By way of introduction, this paper is occasioned by two quotes from very different philosophers. First, Theodor Adorno writes in the introduction to his Negative Dialectics that “no theory escapes the marketplace. Each one is offered as a possibility among competing opinions; all are put up for choice; all are swallowed.” Second, Alasdair MacIntyre in his book Whose Justice? Which Rationality? prescribes a systematic inquiry into what reason is, and in a subsequent book concerns himself with this difficulty when he writes:
[D]isputes about the nature of rationality in general and about practical rationality in particular are apparently as manifold and as intractable as disputes about justice. To be practically rational, so one contending party holds, is to act on the basis of calculations of the costs and benefits to oneself of each possible alternative course of action and its consequences. To be practically rational, affirms a rival party, is to act under those constraints which any rational person, capable of an impartiality which accords no particular privileges to one's own interests, would agree should be imposed. To be practically rational, so a third party contends, is to act in such a way as to achieve the ultimate and true good of human beings.
My hopeful interjection in this debate is that too often we conflate our knowing with the objects known, sorely neglecting the mental operations by which objects are known. Though this paper treats moral occurrences, definitions and theories, the mistakes I cite are applicable in other disciplines such as economics. I argue that careful attention to the historical conditions and the acts of understanding and judging occurring in human decision-making provides considerable insight into answering questions about historically describable diversity, whether moral or political. The possibility of axiological development, not only in individuals but also in groups and their social orders, becomes probable when (1) the historical conditions are understood; (2) decision-makers recognize their ineluctable capacity to reason; and (3) ethics is recognized as more than the mores of a particular moral community, but instead is viewed as the reflective pursuit of an understanding of what is true for all places and times. Here I will treat ethics as distinct from morality, in that ethics provides subjects with a theory or system of morality. Further, if Engelhardt's skepticism is exemplary of modernity's thoroughgoing inability to qualify and justify knowledge claims, admitting that sound rational argument seems to have provided no canonical, or at least forthright, moral theory, I tactically employ throughout this paper the philosophy of Bernard Lonergan, whose work in many ways speaks to this problem: when the chronicling of past events covers a past of sufficient duration, “it reaches the level of a succession of philosophies, all claiming different things, [and then] one meets the objective manifestation and expression of the polymorphism of the human subject — not merely of his capacity and need to develop but also of the possibility and fact that he develops in quite different ways.”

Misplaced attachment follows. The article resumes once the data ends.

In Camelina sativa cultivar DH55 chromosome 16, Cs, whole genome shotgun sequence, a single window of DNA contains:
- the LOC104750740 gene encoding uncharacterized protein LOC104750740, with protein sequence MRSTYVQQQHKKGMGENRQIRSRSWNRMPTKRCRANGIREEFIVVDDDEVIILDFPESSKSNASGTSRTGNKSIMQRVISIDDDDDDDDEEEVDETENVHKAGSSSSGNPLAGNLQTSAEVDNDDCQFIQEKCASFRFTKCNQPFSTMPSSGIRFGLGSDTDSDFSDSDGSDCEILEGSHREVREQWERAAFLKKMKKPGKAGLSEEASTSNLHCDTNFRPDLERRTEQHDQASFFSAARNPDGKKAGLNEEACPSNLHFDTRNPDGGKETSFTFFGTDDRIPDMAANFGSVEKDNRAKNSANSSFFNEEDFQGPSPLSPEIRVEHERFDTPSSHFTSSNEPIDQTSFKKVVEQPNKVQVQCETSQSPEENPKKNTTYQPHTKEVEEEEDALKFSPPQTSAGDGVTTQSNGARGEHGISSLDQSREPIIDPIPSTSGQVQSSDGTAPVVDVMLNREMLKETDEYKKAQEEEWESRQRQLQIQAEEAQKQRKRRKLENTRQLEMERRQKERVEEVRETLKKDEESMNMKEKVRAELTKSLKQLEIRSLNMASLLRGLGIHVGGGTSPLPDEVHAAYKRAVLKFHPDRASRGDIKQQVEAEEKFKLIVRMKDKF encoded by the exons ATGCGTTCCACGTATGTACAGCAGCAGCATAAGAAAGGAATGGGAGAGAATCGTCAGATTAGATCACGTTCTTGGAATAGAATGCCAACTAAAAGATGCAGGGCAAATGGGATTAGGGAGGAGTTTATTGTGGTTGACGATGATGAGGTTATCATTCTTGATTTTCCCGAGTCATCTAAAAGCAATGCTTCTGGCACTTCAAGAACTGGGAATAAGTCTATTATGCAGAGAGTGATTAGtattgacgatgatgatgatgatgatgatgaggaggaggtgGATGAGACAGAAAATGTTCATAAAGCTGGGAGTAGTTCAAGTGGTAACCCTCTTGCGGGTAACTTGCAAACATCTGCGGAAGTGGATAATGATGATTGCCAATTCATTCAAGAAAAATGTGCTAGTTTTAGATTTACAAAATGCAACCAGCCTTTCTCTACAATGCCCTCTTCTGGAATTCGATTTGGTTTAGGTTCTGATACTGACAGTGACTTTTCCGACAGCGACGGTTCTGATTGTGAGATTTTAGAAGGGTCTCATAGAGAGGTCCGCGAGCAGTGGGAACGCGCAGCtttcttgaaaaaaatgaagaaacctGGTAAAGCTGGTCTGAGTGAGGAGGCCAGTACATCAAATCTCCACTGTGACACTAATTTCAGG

If the history of a subject is the history of its development, that development occurs under variable and complicated conditions yielding equally complicated and variable results. Shifting our attention from the fact of moral diversity to the underlying conditions that engender the diversity itself will, I propose, afford us considerable insight, transforming unintelligible matters of fact into explainable history. However, this is part of a larger project implicit in my arguments about Engelhardt's text.